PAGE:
Wouldn’t it be nice to let go of all the rules about healthy eating and simply follow your body’s signals when you eat? That’s the promise of intuitive eating.
But intuitive eating is not a free-for-all where you indulge and eat whatever you want. It’s about learning to listen to what your body needs and how you feel when you eat – and using that to guide you.
“Intuitive eating is about accepting where your body is at, rather than being forced to live by a certain set of rules or standards, as would be the case with specific diets,” says Wellness Dietitian Lindsey Wohlford. “That includes your body image, as well as how your body is feeling, and following internal cues to guide your eating.”
It is a simple idea, but intuitive eating is a big lifestyle shift that may take time to embrace, Wohlford says.
“For most people, it’s not something that you just decide, ‘Oh, I'm going to start intuitively eating today,’” says Wohlford. “It's really a process for most people to go through.”
Here are her tips to get started.
1. Get rid of diet books and other outside influences. Intuitive eating is about learning to trust yourself, so any rules or eating patterns you’ve been following should be left behind. This also extends to social media feeds that promote specific diets or types of food, magazines you might subscribe to and groups about dieting you may participate in. Intuitive eating is just you and your own relationship with food.
2. Tune into your body. Start asking yourself questions like, ‘How am I feeling? Am I hungry? What is it that my body needs right now?’ and make decisions about food based on that.
“Focus on getting in touch with your body to understand what it is that it's truly needing, and keep that free from emotions,” says Wohlford. “The emotional aspect is really important because there're times where we all think, ‘I really want that chocolate cake.’ But that's not necessarily a message from our body. It’s coming from a search for emotional relief or from cravings.”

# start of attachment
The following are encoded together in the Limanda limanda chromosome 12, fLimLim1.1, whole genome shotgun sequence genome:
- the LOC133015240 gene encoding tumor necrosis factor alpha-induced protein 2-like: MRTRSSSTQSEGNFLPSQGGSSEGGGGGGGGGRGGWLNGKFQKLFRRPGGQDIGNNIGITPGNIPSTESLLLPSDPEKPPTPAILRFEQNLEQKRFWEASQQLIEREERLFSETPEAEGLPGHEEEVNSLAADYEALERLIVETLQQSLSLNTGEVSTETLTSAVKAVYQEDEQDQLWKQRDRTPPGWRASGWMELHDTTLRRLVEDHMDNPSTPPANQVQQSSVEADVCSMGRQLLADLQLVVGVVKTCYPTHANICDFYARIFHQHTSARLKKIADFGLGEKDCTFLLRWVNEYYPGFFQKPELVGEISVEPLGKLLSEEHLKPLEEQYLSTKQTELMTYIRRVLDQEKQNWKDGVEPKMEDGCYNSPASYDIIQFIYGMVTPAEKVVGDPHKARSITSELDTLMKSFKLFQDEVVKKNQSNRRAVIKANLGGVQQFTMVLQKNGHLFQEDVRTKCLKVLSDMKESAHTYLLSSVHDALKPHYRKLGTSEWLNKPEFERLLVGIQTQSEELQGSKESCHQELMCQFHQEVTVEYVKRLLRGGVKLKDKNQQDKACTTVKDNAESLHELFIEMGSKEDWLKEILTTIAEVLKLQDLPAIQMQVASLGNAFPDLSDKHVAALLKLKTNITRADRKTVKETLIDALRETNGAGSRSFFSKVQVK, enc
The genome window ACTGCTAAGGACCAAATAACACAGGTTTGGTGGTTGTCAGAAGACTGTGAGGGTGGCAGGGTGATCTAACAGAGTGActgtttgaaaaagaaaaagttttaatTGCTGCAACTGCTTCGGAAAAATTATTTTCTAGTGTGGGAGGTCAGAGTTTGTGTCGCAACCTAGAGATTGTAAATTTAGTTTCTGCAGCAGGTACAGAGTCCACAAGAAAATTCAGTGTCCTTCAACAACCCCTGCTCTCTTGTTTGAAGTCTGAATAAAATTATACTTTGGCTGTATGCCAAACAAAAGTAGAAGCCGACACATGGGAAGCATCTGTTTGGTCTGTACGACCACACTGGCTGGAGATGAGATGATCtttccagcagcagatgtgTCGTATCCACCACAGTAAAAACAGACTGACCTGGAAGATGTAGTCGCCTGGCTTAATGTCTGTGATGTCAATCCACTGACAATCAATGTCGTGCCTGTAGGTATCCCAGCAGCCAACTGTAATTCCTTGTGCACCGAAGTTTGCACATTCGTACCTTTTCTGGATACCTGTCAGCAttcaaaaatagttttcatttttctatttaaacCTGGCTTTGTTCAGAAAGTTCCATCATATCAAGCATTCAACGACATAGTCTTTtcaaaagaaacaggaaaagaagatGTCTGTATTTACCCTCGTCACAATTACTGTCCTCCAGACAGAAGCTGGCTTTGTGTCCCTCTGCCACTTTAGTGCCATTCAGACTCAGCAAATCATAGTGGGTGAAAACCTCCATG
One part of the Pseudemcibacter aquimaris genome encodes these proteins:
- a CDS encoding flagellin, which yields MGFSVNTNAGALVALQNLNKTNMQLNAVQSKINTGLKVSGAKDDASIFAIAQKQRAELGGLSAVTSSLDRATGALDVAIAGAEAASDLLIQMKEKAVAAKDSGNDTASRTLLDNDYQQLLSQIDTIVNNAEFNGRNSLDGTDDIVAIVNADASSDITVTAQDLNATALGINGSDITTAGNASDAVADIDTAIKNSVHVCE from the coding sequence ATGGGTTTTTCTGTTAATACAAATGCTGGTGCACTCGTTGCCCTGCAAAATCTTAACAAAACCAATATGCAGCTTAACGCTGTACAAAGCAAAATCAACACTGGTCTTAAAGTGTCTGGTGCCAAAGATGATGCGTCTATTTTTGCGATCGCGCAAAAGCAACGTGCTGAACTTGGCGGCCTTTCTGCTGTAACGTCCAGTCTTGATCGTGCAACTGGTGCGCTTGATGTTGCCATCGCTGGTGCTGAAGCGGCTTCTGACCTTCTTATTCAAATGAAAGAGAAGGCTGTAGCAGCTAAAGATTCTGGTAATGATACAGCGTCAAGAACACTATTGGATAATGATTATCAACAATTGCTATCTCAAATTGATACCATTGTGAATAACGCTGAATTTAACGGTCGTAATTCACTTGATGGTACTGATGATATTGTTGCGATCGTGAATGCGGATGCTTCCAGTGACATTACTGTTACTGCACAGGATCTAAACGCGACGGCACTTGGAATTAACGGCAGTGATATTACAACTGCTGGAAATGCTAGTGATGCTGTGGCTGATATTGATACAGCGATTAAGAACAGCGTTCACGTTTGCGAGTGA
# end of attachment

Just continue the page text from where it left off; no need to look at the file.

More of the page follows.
You may get triggered to eat because you want to feel better, are in a social situation where others are eating, or because you’re in the habit of eating certain things at certain times.
“Intuitive eating calls for searching for the real messages you’re getting from your body. A lot of times it's focusing on how your body is feeling energy-wise,” says Wohlford.
3. Consider accessing support. When food is removed as a tool for dealing with issues like stress, anxiety, boredom or even lack of sleep, it can leave a gap that may be best filled with extra help from professionals. For some people, talking to a dietitian, doctor or therapist can be the final piece of the puzzle when it comes to shifting to intuitive eating.
“A change like this may not be best done alone, especially if you have been dealing with chronic stress or sleep deprivation, or emotions like loneliness and depression.” says Wohlford. “There are dietitians and mental health professionals trained to support people moving away from emotional eating, and we all need help sometimes.”
Practices like mindfulness may help, too. Meditation like this builds up awareness and helps reduce stress, which can make it easier to identify what your body needs.
4. Realize you’re making a whole life choice. Intuitive eating is not something you do for a short amount of time to achieve a certain goal. It’s meant to be a permanent shift in the way you approach food. It’s about making peace with food and your body.
“What to eat and not eat, guilt about forbidden foods, and anxiety about the impact of it all on our bodies can become so draining and physically exhausting,” says Wohlford.
Intuitive eating means putting all that to bed and saying: “Enough. I’m not going to let food, dieting and weight loss run my life.”
“It’s about giving yourself grace and mercy and treating yourself with the same kind of kindness and understanding that you would other people,” says Wohlford.